of a six-point pass that was to all intents intercepted till the
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mud got in the way. 'The mud was not a serious
Home-Made Pies - Hamburgers
hindrance to anybody; the rain stopped before the game and,
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while plenty of mud accrued to the players and footing was hazardous, the ball was plenty dry and passing was normal. Tech was as usual out-gunned
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in the air as Oxy completed 13
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scored all t h r e ego a 1s. The frosh also lost to UCLA, by a 20-0 score. Last Tuesday, Tech met Redlands in the home pool, and earned a 6-5 victory, Tom Crocker displayed an array of back hand shots to score 5 of the 6 goals. "Terrible" Ted Jenkins scored the final and winning goal in the third quarter. The Tech frosh finally recorded a victory when the Redlands frosh did not show up and forfeited. The three games concluded the
non-conference contests for the Teah poloists. The final game of the year will be tomorrow at 4:00 p.m. in Alumni Pool, when Caltech and Occidental battle for the Conference Champion- ship. A Tech victory wiII produce a tie for first place, an Occidental Victory will clinch the undisputed possession of first place for the Tigers. So Tech will be going all out to earn a part of the Conference Championship and to avenge an earlier 7-3 loss to Oxy.
(Author of "Rally Round the Flag, Boys!" and "Barefoot Boy With Cheek.") SHOULD AULD ACQUAINTANCE AND JAZZ LIKE THAT I am now an elderly gentleman, full of years and aches, but my thoughts keep ever turning to my undergraduate days. This is called "arrested development." But I cannot stop the healing tide of nostalgia that washes over me as I recall those golden campus days, those ivy-covered buildings (actually, at my college, there was only ivy: no bricks), those pulse-tingling lectures on John Dryden and Cotton Mather, the many friends I made, the many deans I bit. I know some of you are already dreading the day when you graduate and lose touch with all your merry classmates. It is my pleasant task today to assure you that it need not be so; all you have to do is join the Alumni Association and every year you will receive a bright, newsy, chatty bulletin, chock-full of tidings about your old buddies. Oh, what a red-letter day it is at my house, the day the Alumni Bulletin arrives! I cancel all my engagements, take the phone off the hook, dismiss my resident osteopath, put the cheetah outside, and settle down for an evening of pure pleasure with the Bulletin and (need I add?) a good supply of Marlboro Cigarettes.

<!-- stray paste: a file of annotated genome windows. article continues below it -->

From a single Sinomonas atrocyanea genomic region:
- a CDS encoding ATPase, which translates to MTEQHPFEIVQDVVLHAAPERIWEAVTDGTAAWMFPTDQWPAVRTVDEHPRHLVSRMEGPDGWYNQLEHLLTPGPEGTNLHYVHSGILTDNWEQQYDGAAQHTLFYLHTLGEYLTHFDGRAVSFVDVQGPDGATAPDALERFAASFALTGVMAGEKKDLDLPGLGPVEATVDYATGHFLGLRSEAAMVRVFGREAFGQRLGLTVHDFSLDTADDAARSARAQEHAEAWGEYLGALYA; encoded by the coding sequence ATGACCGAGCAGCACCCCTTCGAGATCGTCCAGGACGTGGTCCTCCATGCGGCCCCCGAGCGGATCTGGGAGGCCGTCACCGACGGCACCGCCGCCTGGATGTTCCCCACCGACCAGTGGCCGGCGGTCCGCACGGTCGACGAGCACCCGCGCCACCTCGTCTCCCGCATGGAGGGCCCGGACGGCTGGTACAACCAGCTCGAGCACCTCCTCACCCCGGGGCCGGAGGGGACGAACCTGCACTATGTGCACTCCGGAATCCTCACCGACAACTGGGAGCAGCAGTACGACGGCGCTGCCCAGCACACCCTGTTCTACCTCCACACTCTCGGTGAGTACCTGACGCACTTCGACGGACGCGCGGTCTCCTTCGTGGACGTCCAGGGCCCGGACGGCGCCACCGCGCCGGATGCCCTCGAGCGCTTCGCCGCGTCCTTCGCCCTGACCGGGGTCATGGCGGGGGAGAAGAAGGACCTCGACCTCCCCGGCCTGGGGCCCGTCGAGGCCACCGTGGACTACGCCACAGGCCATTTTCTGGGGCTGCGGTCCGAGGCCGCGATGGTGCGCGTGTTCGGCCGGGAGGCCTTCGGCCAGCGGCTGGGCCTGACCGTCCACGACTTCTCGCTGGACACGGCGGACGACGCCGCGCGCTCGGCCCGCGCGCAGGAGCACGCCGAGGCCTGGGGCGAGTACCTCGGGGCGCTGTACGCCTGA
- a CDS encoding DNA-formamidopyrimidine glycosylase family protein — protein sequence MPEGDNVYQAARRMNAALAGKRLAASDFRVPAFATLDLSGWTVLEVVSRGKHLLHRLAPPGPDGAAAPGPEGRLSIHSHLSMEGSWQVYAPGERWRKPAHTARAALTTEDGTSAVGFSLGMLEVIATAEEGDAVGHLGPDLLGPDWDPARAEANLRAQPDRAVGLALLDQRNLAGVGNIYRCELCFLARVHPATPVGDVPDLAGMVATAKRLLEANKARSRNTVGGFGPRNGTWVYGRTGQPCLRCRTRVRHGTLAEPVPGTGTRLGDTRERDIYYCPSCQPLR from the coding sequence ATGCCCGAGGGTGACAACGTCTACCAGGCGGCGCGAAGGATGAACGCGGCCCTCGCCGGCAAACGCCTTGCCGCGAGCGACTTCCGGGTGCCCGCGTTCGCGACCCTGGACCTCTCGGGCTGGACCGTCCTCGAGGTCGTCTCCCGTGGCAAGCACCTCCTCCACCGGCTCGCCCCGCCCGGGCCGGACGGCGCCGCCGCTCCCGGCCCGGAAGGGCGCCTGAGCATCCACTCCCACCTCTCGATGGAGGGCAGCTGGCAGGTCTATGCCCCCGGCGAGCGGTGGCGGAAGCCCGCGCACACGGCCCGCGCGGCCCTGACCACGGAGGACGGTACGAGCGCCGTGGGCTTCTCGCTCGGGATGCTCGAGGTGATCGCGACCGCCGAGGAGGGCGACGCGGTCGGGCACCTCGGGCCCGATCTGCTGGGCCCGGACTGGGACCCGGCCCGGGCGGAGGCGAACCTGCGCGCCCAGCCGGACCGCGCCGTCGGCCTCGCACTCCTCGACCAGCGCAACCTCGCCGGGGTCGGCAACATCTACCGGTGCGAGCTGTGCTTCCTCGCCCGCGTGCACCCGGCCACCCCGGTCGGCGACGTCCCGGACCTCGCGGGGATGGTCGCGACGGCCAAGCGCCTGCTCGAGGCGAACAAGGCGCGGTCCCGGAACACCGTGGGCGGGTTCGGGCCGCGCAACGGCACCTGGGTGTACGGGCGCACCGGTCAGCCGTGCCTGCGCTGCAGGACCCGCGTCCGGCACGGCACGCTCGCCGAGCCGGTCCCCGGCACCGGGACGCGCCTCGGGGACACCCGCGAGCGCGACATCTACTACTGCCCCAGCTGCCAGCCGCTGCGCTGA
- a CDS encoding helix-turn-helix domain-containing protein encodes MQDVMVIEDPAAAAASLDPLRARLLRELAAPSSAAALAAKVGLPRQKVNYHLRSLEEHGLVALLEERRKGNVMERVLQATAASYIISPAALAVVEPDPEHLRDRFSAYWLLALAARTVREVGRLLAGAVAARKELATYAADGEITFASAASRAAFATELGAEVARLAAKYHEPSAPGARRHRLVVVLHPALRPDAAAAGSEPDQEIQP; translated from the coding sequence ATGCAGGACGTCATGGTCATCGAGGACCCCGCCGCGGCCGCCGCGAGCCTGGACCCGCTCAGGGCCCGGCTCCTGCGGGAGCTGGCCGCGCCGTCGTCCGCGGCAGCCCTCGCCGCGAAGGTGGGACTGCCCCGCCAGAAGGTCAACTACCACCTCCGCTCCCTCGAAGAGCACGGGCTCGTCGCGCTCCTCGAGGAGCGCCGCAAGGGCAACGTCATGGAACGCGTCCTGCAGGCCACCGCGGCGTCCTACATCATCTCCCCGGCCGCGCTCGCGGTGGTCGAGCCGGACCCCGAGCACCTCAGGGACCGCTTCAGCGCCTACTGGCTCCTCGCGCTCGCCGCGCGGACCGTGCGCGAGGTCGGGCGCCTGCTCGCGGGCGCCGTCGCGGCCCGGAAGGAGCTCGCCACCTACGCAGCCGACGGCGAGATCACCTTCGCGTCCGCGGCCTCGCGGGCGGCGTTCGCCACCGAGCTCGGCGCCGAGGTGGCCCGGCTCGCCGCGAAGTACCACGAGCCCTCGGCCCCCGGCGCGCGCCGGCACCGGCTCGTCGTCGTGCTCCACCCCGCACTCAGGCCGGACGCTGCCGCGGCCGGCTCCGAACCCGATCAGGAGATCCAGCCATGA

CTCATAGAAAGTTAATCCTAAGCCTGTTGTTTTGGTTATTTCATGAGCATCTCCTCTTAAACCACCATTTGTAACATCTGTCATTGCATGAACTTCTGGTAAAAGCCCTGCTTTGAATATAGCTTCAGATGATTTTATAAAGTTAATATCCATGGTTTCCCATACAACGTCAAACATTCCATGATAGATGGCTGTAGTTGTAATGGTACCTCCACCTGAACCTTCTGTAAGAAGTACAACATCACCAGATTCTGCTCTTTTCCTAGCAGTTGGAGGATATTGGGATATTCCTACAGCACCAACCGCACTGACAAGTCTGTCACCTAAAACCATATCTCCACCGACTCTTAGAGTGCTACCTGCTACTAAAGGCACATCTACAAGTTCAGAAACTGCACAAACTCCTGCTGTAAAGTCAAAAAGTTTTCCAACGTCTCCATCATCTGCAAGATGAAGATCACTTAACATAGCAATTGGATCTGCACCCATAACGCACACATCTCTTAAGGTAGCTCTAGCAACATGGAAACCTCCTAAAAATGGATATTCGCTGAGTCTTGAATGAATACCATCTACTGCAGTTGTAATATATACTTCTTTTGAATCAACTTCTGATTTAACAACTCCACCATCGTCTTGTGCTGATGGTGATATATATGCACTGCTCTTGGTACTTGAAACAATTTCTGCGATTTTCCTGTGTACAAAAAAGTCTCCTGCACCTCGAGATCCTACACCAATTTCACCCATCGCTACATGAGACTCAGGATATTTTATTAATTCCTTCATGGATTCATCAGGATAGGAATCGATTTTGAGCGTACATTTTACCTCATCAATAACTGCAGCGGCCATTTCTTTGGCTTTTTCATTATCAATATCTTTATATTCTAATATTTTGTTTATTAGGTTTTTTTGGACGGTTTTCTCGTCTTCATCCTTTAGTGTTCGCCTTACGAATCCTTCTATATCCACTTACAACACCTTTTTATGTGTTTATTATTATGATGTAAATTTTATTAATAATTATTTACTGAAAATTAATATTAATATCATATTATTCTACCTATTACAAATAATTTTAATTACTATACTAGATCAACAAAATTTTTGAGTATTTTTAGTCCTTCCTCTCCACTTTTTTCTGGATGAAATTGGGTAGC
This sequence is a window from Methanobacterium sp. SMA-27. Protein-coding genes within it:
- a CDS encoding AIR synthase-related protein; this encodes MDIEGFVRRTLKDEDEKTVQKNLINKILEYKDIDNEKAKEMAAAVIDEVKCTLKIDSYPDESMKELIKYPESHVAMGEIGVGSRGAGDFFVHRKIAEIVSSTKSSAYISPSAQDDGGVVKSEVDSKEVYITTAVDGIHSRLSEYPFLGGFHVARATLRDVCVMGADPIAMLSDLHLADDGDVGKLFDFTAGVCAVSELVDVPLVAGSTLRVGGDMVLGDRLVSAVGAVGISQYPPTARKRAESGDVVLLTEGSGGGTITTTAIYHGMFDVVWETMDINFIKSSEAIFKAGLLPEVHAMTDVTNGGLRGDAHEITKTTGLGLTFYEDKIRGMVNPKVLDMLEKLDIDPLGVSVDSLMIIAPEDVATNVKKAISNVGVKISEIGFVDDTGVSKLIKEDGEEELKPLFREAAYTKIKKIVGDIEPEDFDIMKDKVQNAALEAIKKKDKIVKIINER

Whenever I am having fun, a Marlboro makes the fun even
more fun. That filter, that flavor, that yielding soft pack, that
firm Flip Top box, never fails to heighten my pleasure whether
I am playing Double Canfield or watching the radio or knitting
an afghan or enjoying any other diverting pursuit you might
name-except, of course, spear fishing. But then, how much
spear fishing does one do in Clovis, New Mexico, where I live?
But I digress. Let us return to my Alumni Bulletin and the
fascinating news about myoid friends and classmates. I quote
from the current issue:
"Well, fellow alums, it certainly has been a wing-dinger of a
year for us old grads! Remember Mildred Cheddar and Harry
Camembert, those crazy kids who always held hands in Econ II?
Well, they're married now and living in Clovis, New Mexico,
where Harry rents spear-fishing equipment, and Mildred has just
given birth to a lovely 28-pound daughter, her second in four
months. Nice going, Mildred and Harry!
"Remember Jethro Brie, the man we voted most likely to
succeed? Well, old Jethro is still gathering laurels! Last week
he was voted 'Motorman of the Year' by his fellow workers in
the Duluth streetcar system. 'I owe it all to my brakeman,'
said Jethro in a characteristically modest acceptance speech.
Same old Jethro!
"Probably the most glamorous time had by any of us old
alums was had by Francis Macomber last year. He went on a
big game hunting safari all the way to Africa! We received many
interesting post cards from Francis until he was, alas, acci-
dentally shot and killed by his wife and white hunter. Tough
luck, Francis!
"Wilametta 'Deadeye' Macomber, widow of the late beloved
Francis Macomber, was married yesterday to Fred 'Sureshot'
Sigafoos, white hunter, in a simple double-ring ceremony in
Nairobi. Many happy returns, Wilametta and Fred!
"Well, alums, that just about wraps it up for this year.